Tourism Department doing its job
April 6, 2011
It has been reported that the Oklahoma Tourism and Recreation Department will close seven state parks this year on August 15. This decision by the leadership at the department should be praised and supported. With this action, the department is providing an example for all state agencies of how to analyze past spending efforts, refocus on core functions, and eliminate non-core functions of government.
The parks to be closed have a combined average self-sufficiency level of a dismal 34 percent, and after accounting for revenue (from user fees) cost the state $509,711 per year. Every park being closed has a loss that must be funded through state appropriations every year.
As demonstrated by their continued revenue losses, their need for state subsidies, and their poor performance, the parks have been an example of the state providing funds for non-core functions which purely benefit intensely local purposes. OCPA has written frequently about such misguided uses of taxpayer funds. Two of the parks, Adair State Park and Lake Eucha State Park, are a municipal city park and a municipal city pool, which were “gifted” to the state when the local community decided it would no longer fully support their municipal facilities. Three of the parks, Beaver Dunes, Brushy Lake, and Wah-Sha-She, provide the same recreational services as other, better-performing parks within close proximity. The two remaining parks have been determined to provide only some intensely local historical purpose, and therefore are not a proper or prioritized function of the Tourism Department. Based on this evidence, it is baffling these parks weren’t closed, privatized, or operated locally long ago.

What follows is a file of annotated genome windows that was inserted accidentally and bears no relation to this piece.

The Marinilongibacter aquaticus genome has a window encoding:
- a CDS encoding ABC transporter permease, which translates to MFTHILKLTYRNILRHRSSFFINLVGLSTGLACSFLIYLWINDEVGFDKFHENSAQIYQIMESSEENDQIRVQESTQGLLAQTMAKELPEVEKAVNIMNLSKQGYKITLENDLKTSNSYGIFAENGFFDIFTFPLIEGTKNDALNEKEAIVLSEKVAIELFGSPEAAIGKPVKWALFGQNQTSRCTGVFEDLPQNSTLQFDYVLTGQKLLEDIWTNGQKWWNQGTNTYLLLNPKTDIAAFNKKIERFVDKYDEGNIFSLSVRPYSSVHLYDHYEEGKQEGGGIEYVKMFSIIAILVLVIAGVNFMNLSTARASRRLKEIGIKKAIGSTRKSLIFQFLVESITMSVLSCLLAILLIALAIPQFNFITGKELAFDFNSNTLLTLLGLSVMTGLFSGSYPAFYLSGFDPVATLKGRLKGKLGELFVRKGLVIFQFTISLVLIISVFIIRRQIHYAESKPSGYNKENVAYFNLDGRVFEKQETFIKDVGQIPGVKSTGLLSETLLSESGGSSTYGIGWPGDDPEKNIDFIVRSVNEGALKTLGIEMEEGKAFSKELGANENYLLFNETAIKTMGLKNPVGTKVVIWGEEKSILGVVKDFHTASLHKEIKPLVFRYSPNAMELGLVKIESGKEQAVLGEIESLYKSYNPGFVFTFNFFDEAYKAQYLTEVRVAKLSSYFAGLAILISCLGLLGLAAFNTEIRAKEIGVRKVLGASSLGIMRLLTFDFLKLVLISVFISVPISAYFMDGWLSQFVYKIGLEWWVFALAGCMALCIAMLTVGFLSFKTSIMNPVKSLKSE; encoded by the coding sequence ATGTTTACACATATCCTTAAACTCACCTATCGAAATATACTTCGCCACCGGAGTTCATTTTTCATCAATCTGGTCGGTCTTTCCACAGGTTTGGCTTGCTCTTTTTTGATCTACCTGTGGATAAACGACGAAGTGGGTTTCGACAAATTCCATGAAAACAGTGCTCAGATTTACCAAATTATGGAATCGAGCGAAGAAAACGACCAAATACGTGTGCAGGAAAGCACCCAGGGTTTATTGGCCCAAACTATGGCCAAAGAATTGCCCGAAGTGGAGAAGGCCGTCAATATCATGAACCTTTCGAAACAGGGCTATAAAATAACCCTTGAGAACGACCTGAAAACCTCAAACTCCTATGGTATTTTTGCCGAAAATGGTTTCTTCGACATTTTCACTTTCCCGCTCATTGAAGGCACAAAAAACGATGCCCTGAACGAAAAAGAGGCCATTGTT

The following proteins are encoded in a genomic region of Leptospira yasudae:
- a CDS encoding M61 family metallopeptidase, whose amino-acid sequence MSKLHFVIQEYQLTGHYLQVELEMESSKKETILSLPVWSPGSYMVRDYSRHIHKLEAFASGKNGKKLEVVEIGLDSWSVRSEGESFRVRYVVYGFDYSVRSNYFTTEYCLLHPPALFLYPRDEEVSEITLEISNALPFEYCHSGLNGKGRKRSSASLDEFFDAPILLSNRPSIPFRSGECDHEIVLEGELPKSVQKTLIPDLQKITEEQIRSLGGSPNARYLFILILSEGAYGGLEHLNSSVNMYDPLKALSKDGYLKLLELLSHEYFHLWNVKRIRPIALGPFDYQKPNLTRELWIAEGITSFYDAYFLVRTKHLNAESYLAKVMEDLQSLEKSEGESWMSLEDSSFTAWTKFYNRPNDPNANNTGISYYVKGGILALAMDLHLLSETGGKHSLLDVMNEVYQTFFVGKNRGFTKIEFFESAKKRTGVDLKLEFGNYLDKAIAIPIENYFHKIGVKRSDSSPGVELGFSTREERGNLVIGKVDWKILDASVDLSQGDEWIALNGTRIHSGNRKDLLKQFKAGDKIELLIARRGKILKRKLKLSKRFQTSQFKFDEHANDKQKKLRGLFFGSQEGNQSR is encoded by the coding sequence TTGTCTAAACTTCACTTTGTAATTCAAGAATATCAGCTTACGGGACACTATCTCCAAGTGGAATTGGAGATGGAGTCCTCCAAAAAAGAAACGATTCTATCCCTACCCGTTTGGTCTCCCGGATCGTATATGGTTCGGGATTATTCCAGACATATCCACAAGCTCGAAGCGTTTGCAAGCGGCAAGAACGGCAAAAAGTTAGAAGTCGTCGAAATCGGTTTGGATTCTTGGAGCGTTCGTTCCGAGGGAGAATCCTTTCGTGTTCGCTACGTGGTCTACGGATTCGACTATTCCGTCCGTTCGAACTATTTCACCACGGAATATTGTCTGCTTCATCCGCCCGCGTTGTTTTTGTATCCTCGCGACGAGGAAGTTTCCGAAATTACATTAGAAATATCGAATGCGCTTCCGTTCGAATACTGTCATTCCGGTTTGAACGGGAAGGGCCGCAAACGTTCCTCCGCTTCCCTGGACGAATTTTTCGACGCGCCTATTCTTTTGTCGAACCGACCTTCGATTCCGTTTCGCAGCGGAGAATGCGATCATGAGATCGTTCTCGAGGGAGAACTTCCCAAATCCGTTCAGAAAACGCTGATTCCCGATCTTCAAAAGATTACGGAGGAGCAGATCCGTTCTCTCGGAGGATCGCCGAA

The notion that some parks need to be closed is nothing new. It’s not an idea supported only by the current leadership at the Tourism Department or by conservative think tanks. Former Governor Brad Henry’s budget recommendations included the prioritization of Tourism park funding, and included specific recommendations to sell and close state parks and golf courses.
Some have asserted that the decision to close these parks is purely punitive to one area of the state. But this shows a lack of understanding of where state parks are located, and a lack of historical knowledge of how state parks were established. In the past, location of a park had far more to do with the political power of certain legislators than with state need for a particular park. Of the parks slated for closure, all but one is located roughly 30 miles or less from another state park. Currently, there are five state parks located in Delaware County alone. Of the 42 state parks, 11 are located west of I-35 and 31 are located east of I-35. So, if one area of the state has 73 percent of the state parks, and revenues and resources must be refocused, clearly more parks will be reduced in areas where more state parks are located.
Kudos to the Oklahoma Tourism Department for doing its job and wisely refocusing resources on core state tourism purposes.